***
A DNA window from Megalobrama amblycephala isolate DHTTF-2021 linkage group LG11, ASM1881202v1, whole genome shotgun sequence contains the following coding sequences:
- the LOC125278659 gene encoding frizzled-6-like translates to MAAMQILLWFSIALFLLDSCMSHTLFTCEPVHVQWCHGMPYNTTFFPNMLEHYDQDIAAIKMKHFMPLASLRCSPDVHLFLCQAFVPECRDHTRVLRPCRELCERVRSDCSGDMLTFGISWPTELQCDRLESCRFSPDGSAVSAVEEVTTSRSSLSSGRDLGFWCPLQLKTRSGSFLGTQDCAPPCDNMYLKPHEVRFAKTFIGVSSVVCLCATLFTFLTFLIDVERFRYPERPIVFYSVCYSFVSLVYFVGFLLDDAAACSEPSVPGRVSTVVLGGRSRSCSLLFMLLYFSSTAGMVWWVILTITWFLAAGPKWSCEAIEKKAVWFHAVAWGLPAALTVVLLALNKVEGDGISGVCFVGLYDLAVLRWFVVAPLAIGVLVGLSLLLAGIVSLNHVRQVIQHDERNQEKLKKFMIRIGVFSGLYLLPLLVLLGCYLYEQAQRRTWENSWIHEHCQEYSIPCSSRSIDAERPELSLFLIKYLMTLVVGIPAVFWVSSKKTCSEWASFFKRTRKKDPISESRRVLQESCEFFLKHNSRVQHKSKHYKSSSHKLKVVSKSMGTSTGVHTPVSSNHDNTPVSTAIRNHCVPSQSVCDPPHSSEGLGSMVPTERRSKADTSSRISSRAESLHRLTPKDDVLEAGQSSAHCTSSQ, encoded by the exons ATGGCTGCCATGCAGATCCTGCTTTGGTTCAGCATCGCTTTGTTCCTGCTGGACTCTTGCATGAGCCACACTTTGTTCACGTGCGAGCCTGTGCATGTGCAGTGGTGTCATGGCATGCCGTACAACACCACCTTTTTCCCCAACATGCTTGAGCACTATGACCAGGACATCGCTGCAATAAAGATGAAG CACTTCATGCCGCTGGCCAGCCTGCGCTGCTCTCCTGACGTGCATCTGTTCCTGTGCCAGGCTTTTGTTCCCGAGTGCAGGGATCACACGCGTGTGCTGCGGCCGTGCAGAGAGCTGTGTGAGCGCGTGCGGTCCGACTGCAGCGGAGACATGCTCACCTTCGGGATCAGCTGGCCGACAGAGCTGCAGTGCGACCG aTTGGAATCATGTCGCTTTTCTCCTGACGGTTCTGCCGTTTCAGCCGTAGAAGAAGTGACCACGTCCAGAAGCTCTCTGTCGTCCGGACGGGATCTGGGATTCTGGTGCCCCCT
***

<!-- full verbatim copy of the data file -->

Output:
A DNA window from Megalobrama amblycephala isolate DHTTF-2021 linkage group LG11, ASM1881202v1, whole genome shotgun sequence contains the following coding sequences:
- the LOC125278659 gene encoding frizzled-6-like translates to MAAMQILLWFSIALFLLDSCMSHTLFTCEPVHVQWCHGMPYNTTFFPNMLEHYDQDIAAIKMKHFMPLASLRCSPDVHLFLCQAFVPECRDHTRVLRPCRELCERVRSDCSGDMLTFGISWPTELQCDRLESCRFSPDGSAVSAVEEVTTSRSSLSSGRDLGFWCPLQLKTRSGSFLGTQDCAPPCDNMYLKPHEVRFAKTFIGVSSVVCLCATLFTFLTFLIDVERFRYPERPIVFYSVCYSFVSLVYFVGFLLDDAAACSEPSVPGRVSTVVLGGRSRSCSLLFMLLYFSSTAGMVWWVILTITWFLAAGPKWSCEAIEKKAVWFHAVAWGLPAALTVVLLALNKVEGDGISGVCFVGLYDLAVLRWFVVAPLAIGVLVGLSLLLAGIVSLNHVRQVIQHDERNQEKLKKFMIRIGVFSGLYLLPLLVLLGCYLYEQAQRRTWENSWIHEHCQEYSIPCSSRSIDAERPELSLFLIKYLMTLVVGIPAVFWVSSKKTCSEWASFFKRTRKKDPISESRRVLQESCEFFLKHNSRVQHKSKHYKSSSHKLKVVSKSMGTSTGVHTPVSSNHDNTPVSTAIRNHCVPSQSVCDPPHSSEGLGSMVPTERRSKADTSSRISSRAESLHRLTPKDDVLEAGQSSAHCTSSQ, encoded by the exons ATGGCTGCCATGCAGATCCTGCTTTGGTTCAGCATCGCTTTGTTCCTGCTGGACTCTTGCATGAGCCACACTTTGTTCACGTGCGAGCCTGTGCATGTGCAGTGGTGTCATGGCATGCCGTACAACACCACCTTTTTCCCCAACATGCTTGAGCACTATGACCAGGACATCGCTGCAATAAAGATGAAG CACTTCATGCCGCTGGCCAGCCTGCGCTGCTCTCCTGACGTGCATCTGTTCCTGTGCCAGGCTTTTGTTCCCGAGTGCAGGGATCACACGCGTGTGCTGCGGCCGTGCAGAGAGCTGTGTGAGCGCGTGCGGTCCGACTGCAGCGGAGACATGCTCACCTTCGGGATCAGCTGGCCGACAGAGCTGCAGTGCGACCG aTTGGAATCATGTCGCTTTTCTCCTGACGGTTCTGCCGTTTCAGCCGTAGAAGAAGTGACCACGTCCAGAAGCTCTCTGTCGTCCGGACGGGATCTGGGATTCTGGTGCCCCCT